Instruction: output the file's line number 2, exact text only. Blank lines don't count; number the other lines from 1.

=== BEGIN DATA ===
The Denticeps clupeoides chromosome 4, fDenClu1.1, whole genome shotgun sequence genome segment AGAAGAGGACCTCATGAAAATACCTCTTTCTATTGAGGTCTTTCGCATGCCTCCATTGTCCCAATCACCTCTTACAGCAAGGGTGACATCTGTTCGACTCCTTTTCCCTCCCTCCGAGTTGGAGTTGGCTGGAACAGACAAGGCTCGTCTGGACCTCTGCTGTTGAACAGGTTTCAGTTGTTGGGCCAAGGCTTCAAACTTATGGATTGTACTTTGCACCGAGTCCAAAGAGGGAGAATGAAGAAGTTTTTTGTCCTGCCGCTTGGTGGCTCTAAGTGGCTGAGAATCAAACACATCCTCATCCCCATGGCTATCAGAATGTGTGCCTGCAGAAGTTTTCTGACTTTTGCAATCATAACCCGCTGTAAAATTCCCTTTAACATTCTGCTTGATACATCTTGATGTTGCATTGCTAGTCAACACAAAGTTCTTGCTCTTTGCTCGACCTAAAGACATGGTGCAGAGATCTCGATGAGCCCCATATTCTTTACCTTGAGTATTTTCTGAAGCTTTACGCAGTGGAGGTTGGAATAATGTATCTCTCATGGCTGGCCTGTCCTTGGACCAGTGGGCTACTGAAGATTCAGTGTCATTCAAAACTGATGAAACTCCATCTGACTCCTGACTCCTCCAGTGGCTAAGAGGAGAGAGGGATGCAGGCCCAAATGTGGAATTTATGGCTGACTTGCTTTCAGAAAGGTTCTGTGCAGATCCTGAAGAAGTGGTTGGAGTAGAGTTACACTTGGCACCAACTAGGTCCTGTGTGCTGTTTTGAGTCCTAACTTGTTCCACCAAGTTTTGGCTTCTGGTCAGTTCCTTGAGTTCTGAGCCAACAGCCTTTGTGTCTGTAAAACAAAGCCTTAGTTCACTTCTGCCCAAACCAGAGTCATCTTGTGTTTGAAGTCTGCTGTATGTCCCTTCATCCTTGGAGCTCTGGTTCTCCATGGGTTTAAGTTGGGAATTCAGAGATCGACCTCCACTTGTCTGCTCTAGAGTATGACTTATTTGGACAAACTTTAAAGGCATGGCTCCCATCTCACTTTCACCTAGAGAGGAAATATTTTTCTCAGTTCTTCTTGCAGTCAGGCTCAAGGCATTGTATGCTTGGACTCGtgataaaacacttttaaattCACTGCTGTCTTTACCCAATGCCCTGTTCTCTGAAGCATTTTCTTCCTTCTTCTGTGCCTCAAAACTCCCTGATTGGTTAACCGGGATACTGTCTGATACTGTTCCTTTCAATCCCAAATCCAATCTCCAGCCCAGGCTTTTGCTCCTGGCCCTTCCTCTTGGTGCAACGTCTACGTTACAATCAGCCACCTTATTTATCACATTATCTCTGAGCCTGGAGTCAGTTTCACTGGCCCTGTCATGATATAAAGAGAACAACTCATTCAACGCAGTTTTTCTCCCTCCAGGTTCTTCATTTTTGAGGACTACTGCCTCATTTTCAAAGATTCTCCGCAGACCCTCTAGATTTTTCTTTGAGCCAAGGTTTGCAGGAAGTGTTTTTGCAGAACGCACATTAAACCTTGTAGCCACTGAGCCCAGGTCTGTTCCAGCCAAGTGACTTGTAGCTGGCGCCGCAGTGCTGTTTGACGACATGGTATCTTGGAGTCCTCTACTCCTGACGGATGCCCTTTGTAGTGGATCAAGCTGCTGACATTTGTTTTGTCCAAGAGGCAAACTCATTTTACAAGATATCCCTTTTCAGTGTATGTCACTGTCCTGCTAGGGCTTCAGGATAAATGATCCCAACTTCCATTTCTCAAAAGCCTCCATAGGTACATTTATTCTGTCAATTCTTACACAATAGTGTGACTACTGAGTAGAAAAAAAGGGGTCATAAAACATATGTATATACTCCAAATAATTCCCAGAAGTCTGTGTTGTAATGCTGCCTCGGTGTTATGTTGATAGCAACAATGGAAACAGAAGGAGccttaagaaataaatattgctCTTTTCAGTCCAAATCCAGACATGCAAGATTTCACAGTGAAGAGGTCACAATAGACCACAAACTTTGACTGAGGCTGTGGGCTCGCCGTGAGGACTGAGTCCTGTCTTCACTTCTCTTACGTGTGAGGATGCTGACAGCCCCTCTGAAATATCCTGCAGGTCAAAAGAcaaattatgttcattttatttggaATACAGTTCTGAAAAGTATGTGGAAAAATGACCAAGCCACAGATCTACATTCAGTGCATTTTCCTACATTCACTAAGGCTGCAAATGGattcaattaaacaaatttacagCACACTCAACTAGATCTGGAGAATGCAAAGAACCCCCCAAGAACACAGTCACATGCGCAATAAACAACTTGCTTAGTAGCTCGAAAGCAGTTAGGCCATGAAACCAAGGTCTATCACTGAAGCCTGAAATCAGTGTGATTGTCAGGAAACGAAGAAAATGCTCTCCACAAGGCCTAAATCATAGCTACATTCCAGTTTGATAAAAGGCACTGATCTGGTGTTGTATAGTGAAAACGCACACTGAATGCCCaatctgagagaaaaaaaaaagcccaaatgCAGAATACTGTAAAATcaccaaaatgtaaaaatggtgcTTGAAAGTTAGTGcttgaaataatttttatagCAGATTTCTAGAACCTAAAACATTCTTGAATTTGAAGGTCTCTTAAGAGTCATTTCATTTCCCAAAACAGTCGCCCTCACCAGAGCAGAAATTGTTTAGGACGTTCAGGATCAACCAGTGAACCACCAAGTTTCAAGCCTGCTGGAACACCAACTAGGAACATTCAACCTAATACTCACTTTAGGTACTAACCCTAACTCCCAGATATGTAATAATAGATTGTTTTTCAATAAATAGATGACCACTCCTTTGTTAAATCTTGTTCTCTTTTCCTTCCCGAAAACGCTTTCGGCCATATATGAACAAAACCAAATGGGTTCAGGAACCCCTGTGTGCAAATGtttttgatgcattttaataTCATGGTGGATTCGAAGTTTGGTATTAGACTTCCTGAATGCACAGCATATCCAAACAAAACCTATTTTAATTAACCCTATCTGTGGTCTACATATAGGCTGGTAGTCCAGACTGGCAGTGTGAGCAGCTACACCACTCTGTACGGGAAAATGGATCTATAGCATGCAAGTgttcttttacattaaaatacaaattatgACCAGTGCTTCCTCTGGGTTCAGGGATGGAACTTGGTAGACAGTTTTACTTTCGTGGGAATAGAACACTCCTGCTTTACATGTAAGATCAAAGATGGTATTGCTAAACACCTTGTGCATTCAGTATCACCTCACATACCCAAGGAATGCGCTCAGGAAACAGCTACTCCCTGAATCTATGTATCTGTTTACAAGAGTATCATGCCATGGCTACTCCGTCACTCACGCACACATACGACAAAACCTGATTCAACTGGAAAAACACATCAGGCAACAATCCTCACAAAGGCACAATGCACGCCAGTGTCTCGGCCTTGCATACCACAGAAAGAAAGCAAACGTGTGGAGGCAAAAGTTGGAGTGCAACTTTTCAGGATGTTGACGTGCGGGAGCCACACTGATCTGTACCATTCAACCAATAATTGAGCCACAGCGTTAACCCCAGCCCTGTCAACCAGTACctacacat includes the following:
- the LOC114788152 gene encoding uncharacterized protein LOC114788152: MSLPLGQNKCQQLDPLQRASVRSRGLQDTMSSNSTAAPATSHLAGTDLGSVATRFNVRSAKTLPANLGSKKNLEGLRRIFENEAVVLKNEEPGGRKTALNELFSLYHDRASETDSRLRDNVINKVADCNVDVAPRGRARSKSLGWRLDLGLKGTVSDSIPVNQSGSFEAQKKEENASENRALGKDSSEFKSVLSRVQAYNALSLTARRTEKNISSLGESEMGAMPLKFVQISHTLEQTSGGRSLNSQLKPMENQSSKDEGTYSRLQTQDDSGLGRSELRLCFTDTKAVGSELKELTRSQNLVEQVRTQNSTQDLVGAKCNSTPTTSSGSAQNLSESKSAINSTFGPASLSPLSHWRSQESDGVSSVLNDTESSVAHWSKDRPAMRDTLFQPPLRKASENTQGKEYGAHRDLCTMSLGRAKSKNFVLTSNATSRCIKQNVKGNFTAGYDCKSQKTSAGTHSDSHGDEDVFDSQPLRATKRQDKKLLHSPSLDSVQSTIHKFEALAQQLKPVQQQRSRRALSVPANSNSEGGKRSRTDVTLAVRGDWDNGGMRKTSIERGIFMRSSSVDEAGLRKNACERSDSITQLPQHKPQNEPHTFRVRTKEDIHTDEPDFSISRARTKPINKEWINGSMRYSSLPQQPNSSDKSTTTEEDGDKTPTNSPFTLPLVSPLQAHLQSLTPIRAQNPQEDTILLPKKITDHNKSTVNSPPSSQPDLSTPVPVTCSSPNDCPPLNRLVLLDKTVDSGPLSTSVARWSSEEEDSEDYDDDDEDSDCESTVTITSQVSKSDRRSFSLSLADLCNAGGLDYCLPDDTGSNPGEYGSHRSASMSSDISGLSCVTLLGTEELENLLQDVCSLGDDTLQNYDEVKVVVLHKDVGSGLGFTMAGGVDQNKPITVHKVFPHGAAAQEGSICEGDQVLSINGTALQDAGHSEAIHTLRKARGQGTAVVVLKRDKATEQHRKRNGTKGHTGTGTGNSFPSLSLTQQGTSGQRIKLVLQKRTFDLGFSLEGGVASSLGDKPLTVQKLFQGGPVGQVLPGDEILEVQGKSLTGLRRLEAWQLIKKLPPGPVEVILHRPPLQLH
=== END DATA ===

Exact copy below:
- the LOC114788152 gene encoding uncharacterized protein LOC114788152: MSLPLGQNKCQQLDPLQRASVRSRGLQDTMSSNSTAAPATSHLAGTDLGSVATRFNVRSAKTLPANLGSKKNLEGLRRIFENEAVVLKNEEPGGRKTALNELFSLYHDRASETDSRLRDNVINKVADCNVDVAPRGRARSKSLGWRLDLGLKGTVSDSIPVNQSGSFEAQKKEENASENRALGKDSSEFKSVLSRVQAYNALSLTARRTEKNISSLGESEMGAMPLKFVQISHTLEQTSGGRSLNSQLKPMENQSSKDEGTYSRLQTQDDSGLGRSELRLCFTDTKAVGSELKELTRSQNLVEQVRTQNSTQDLVGAKCNSTPTTSSGSAQNLSESKSAINSTFGPASLSPLSHWRSQESDGVSSVLNDTESSVAHWSKDRPAMRDTLFQPPLRKASENTQGKEYGAHRDLCTMSLGRAKSKNFVLTSNATSRCIKQNVKGNFTAGYDCKSQKTSAGTHSDSHGDEDVFDSQPLRATKRQDKKLLHSPSLDSVQSTIHKFEALAQQLKPVQQQRSRRALSVPANSNSEGGKRSRTDVTLAVRGDWDNGGMRKTSIERGIFMRSSSVDEAGLRKNACERSDSITQLPQHKPQNEPHTFRVRTKEDIHTDEPDFSISRARTKPINKEWINGSMRYSSLPQQPNSSDKSTTTEEDGDKTPTNSPFTLPLVSPLQAHLQSLTPIRAQNPQEDTILLPKKITDHNKSTVNSPPSSQPDLSTPVPVTCSSPNDCPPLNRLVLLDKTVDSGPLSTSVARWSSEEEDSEDYDDDDEDSDCESTVTITSQVSKSDRRSFSLSLADLCNAGGLDYCLPDDTGSNPGEYGSHRSASMSSDISGLSCVTLLGTEELENLLQDVCSLGDDTLQNYDEVKVVVLHKDVGSGLGFTMAGGVDQNKPITVHKVFPHGAAAQEGSICEGDQVLSINGTALQDAGHSEAIHTLRKARGQGTAVVVLKRDKATEQHRKRNGTKGHTGTGTGNSFPSLSLTQQGTSGQRIKLVLQKRTFDLGFSLEGGVASSLGDKPLTVQKLFQGGPVGQVLPGDEILEVQGKSLTGLRRLEAWQLIKKLPPGPVEVILHRPPLQLH